The Structure of the Mind Pt3
The superego develops from the ego around age five or six (refer also to the psychosexual stages, described later). It represents the moral arm of the personality and comprises prohibitions and values acquired from parents and society. There are two components of the superego.Â Conscience dictates what is immoral – what one should not do – especially concerning id impulses. Transgressions may result in punishment from the superego through the presentation of feelings of guilt, shame and inferiority, and also, Freud believed, through “accidents”.Â Ego-ideal dictates what is moral – what one should do – and what one ideally can be. Adherence to such lofty principles may secure reward from the superego in terms of feelings of pride and self-worth.
The superego is, therefore, moralistic and idealistic and, although Freud never used the term, could be considered to be governed by the perfection principle. Its functions are, broadly, to inhibit id impulses and to persuade the ego to strive for moralistic and idealistic goals.Â The superego develops from the ego and, in common with this structure, straddles a conscious, preconscious and unconscious topography.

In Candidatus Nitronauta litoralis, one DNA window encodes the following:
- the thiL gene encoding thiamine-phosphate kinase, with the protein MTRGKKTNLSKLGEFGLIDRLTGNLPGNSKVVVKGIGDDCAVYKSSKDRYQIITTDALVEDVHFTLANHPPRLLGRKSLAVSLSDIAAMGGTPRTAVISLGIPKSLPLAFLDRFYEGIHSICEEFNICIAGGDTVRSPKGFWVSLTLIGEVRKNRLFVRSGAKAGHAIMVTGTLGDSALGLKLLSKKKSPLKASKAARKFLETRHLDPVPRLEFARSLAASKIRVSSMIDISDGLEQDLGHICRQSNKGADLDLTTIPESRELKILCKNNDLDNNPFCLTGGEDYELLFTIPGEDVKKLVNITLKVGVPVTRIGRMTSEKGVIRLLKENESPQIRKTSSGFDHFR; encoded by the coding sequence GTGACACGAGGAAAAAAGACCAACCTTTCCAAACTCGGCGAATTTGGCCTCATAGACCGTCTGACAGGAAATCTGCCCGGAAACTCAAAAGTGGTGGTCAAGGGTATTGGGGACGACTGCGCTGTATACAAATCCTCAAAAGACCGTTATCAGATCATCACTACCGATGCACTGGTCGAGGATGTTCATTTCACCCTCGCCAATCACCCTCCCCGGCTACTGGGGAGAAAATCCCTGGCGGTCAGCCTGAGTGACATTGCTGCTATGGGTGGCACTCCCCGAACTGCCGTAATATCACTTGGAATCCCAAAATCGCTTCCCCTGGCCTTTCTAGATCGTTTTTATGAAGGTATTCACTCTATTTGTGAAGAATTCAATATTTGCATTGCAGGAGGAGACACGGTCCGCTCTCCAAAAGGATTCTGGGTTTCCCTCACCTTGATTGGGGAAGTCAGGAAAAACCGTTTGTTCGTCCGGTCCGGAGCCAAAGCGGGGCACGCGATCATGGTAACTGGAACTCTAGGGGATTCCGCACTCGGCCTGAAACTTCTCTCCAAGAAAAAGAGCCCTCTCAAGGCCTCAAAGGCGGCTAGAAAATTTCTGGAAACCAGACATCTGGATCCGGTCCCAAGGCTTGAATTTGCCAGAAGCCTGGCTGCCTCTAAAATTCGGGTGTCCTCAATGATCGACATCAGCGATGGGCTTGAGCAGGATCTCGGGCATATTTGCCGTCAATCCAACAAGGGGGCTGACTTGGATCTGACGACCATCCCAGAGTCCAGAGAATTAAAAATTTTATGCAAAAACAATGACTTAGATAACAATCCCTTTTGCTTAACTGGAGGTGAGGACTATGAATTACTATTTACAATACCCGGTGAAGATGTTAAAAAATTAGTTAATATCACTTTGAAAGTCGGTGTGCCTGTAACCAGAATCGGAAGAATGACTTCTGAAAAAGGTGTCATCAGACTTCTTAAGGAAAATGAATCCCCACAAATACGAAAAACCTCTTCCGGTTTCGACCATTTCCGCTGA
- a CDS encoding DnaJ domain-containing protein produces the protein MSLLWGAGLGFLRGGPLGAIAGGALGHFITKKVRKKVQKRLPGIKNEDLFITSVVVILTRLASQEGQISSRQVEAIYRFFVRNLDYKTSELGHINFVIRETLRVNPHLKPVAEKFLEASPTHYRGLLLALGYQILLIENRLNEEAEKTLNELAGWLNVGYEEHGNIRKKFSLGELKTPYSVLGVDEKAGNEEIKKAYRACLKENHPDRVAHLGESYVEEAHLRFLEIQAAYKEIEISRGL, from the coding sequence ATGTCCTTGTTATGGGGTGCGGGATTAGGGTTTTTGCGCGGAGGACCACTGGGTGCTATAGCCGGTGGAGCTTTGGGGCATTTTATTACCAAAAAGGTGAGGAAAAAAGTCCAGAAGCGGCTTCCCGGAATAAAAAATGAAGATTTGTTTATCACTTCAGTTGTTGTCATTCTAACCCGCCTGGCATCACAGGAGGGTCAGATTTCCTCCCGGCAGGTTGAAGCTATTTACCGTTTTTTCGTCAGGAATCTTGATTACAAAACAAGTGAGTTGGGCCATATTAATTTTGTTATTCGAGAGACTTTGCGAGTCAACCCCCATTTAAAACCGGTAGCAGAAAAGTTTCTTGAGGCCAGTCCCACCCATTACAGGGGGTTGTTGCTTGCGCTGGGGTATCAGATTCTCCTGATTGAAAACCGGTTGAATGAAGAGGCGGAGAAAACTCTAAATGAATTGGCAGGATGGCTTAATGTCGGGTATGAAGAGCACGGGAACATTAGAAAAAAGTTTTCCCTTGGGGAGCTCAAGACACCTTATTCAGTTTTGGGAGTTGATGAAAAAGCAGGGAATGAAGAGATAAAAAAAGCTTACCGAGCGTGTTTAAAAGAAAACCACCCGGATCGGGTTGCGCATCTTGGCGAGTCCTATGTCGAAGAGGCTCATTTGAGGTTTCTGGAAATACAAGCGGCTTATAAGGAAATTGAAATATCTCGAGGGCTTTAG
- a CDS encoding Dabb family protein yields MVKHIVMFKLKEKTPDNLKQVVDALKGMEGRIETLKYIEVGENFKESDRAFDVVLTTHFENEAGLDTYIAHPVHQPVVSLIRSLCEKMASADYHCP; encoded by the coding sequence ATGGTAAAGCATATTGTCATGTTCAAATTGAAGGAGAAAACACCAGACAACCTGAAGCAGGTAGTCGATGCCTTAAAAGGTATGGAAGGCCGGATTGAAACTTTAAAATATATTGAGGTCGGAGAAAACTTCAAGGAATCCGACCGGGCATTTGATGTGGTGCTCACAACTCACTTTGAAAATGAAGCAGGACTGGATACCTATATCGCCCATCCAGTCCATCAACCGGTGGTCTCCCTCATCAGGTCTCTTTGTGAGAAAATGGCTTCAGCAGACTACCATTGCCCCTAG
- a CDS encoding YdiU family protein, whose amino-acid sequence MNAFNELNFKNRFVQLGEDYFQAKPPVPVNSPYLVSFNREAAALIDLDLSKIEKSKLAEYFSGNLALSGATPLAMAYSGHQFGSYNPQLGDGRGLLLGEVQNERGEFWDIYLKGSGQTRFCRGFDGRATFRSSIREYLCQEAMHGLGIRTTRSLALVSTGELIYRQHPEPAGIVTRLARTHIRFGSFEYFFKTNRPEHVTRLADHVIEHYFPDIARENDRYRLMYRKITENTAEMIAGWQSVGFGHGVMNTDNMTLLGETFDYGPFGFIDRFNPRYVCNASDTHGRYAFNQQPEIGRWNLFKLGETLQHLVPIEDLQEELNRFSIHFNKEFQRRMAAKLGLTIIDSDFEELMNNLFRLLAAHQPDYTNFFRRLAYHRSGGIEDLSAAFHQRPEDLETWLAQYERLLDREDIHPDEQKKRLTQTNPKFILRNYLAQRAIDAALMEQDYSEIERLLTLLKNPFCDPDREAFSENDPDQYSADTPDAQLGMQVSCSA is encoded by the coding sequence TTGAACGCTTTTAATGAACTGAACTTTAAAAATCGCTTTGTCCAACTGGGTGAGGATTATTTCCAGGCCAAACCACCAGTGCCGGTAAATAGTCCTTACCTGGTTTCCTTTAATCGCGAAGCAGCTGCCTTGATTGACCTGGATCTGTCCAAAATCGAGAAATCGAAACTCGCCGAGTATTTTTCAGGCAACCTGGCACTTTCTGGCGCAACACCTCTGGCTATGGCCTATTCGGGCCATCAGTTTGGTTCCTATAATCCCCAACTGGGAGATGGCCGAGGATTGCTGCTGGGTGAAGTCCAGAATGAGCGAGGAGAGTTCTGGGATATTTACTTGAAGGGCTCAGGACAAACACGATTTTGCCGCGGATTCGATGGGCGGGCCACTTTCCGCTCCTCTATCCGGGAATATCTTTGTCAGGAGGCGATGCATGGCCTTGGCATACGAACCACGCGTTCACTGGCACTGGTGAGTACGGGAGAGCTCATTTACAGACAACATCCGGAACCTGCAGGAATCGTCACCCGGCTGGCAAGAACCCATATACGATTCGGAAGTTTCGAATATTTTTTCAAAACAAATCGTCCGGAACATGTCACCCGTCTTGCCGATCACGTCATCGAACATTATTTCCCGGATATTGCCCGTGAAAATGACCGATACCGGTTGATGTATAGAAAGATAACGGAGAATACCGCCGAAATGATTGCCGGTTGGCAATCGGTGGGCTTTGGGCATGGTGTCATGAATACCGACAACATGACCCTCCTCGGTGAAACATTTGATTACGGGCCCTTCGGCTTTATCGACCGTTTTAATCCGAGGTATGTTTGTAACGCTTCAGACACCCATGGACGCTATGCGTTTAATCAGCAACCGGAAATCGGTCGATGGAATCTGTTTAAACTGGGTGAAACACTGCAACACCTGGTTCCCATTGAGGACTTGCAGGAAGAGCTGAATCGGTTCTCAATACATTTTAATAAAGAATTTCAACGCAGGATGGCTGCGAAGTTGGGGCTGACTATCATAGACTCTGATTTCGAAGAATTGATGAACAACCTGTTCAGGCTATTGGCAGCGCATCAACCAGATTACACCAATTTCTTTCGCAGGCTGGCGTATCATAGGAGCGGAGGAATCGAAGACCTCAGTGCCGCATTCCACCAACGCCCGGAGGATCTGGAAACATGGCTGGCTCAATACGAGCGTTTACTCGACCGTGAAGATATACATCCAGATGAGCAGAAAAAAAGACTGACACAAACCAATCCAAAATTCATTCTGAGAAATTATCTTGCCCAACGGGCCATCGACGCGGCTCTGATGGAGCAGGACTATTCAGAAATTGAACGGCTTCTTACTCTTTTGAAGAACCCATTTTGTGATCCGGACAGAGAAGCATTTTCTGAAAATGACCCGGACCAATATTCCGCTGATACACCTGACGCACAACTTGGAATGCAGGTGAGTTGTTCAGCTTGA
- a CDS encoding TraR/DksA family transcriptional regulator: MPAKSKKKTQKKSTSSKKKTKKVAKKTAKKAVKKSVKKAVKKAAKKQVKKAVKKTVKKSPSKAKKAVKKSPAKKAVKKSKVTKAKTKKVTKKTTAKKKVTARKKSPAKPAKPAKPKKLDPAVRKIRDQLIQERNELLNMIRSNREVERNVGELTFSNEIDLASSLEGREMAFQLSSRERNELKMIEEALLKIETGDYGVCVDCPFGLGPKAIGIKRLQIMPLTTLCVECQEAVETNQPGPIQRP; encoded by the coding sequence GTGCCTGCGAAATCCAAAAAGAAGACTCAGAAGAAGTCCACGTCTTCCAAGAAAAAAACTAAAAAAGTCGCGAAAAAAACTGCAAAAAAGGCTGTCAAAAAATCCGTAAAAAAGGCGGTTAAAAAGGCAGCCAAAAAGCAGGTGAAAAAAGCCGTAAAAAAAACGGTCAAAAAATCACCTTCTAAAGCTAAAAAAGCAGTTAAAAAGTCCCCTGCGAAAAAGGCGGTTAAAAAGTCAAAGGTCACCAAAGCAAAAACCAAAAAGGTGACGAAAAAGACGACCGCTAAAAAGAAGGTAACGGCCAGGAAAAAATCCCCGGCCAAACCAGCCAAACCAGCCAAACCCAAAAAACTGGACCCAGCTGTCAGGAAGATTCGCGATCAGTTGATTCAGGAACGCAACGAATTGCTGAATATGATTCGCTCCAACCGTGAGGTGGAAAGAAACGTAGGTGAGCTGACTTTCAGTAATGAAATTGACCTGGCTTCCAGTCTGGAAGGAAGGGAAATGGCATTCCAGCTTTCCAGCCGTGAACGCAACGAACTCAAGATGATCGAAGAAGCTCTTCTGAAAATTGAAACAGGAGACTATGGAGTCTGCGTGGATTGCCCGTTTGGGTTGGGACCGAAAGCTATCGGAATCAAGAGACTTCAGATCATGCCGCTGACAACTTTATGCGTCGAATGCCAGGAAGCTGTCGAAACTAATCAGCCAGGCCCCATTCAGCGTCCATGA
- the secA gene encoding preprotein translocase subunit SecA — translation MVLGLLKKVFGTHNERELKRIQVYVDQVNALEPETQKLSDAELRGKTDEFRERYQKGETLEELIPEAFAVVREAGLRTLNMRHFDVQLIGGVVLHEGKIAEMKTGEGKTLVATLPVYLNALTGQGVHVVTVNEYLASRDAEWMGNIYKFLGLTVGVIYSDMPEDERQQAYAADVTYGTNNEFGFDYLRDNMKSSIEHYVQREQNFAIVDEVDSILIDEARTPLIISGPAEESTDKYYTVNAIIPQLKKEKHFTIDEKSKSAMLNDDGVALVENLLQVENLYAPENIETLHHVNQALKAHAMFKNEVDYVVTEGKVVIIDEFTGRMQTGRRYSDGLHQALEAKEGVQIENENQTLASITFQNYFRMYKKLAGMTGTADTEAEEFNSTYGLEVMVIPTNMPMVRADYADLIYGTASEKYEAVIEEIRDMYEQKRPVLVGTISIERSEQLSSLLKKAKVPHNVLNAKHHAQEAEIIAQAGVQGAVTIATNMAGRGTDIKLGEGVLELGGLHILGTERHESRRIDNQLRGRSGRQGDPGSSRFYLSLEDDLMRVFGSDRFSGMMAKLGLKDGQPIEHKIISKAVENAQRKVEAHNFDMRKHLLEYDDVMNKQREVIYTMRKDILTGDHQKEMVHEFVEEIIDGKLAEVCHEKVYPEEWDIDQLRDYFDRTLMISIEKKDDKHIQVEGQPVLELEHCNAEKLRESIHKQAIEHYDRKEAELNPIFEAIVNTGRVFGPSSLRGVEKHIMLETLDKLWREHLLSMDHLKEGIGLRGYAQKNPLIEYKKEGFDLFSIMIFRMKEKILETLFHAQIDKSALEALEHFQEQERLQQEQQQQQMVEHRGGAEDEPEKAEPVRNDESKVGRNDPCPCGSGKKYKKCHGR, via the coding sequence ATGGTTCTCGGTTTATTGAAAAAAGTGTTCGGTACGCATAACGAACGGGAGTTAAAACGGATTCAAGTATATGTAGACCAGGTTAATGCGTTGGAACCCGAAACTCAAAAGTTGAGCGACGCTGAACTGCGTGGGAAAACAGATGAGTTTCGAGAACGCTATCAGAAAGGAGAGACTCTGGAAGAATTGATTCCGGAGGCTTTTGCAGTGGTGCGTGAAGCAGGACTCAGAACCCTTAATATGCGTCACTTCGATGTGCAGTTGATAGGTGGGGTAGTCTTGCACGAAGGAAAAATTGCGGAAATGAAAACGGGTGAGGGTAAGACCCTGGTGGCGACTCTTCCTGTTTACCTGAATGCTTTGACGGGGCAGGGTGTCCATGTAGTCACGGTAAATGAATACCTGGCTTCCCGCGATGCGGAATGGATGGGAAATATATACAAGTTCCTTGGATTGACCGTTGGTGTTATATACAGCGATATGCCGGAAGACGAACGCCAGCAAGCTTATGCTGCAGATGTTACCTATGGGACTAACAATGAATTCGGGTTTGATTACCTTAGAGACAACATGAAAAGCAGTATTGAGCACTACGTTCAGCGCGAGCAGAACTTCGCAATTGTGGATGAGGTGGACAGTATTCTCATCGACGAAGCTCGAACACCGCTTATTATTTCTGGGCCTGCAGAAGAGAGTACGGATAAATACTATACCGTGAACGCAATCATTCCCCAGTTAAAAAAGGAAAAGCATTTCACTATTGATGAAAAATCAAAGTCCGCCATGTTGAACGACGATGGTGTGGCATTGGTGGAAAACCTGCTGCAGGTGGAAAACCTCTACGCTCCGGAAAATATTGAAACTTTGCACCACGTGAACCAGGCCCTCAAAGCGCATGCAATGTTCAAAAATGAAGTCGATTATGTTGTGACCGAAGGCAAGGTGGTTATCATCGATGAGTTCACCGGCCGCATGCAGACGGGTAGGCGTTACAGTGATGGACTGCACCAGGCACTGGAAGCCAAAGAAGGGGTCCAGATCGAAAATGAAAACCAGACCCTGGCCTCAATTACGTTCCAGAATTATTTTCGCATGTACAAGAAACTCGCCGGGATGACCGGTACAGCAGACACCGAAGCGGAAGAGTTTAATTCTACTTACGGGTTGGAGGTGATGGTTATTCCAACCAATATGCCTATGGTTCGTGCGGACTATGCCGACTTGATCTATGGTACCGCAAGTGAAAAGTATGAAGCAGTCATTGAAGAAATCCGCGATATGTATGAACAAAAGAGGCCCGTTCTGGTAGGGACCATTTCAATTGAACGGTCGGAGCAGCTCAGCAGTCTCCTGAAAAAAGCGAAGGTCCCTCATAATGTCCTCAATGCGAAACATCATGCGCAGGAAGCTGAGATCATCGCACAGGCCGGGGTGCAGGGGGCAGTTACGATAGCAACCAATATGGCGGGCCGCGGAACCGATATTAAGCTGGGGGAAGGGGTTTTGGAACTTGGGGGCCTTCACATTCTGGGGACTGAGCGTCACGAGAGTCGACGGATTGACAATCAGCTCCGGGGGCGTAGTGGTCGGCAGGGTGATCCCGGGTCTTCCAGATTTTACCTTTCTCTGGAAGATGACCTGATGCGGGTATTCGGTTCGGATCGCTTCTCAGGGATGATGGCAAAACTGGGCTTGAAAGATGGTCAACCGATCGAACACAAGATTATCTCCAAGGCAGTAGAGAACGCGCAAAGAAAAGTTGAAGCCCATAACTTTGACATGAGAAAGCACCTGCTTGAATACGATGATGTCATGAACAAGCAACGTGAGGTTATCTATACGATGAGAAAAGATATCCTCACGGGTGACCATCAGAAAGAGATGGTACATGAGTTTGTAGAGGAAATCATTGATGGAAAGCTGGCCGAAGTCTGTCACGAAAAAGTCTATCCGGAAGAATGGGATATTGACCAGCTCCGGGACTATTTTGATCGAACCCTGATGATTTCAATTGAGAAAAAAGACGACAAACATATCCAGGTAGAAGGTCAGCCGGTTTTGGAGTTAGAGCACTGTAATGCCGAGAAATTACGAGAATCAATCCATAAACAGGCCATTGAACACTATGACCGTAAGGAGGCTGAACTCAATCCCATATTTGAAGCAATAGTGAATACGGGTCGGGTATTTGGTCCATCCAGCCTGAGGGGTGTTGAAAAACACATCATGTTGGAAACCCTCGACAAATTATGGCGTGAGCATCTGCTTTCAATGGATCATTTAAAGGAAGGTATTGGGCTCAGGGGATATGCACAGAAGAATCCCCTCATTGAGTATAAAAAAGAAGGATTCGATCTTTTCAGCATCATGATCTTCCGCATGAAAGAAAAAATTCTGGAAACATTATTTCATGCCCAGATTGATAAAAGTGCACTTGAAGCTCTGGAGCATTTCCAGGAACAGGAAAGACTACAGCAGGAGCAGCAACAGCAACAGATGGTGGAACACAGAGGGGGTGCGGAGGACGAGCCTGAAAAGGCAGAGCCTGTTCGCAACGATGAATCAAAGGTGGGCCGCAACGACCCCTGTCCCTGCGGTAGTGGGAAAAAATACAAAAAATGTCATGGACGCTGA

A couple of analogies may provide additional clarification.Â Firstly, from Freud himself:[the relation of ego to id] is like a man [sic] on horseback, who has to hold in check the superiorÂ strength of the horse; with this difference, that the rider tries to do so with his own strength while the ego uses borrowed [id] forces. (SE, XIX.25)
Secondly, in humorous vein,Â Bannister (1966) asserts that:
…psychoanalytic theories seem to suggest that man [sic] is basically a battlefield. He is a dark cellar in which a well-bred spinster lady [superego] and a sex-crazed monkey [id] are forever engaged in mortal combat, the struggle being refereed by a rather nervous bank clerk [ego]. (p.21)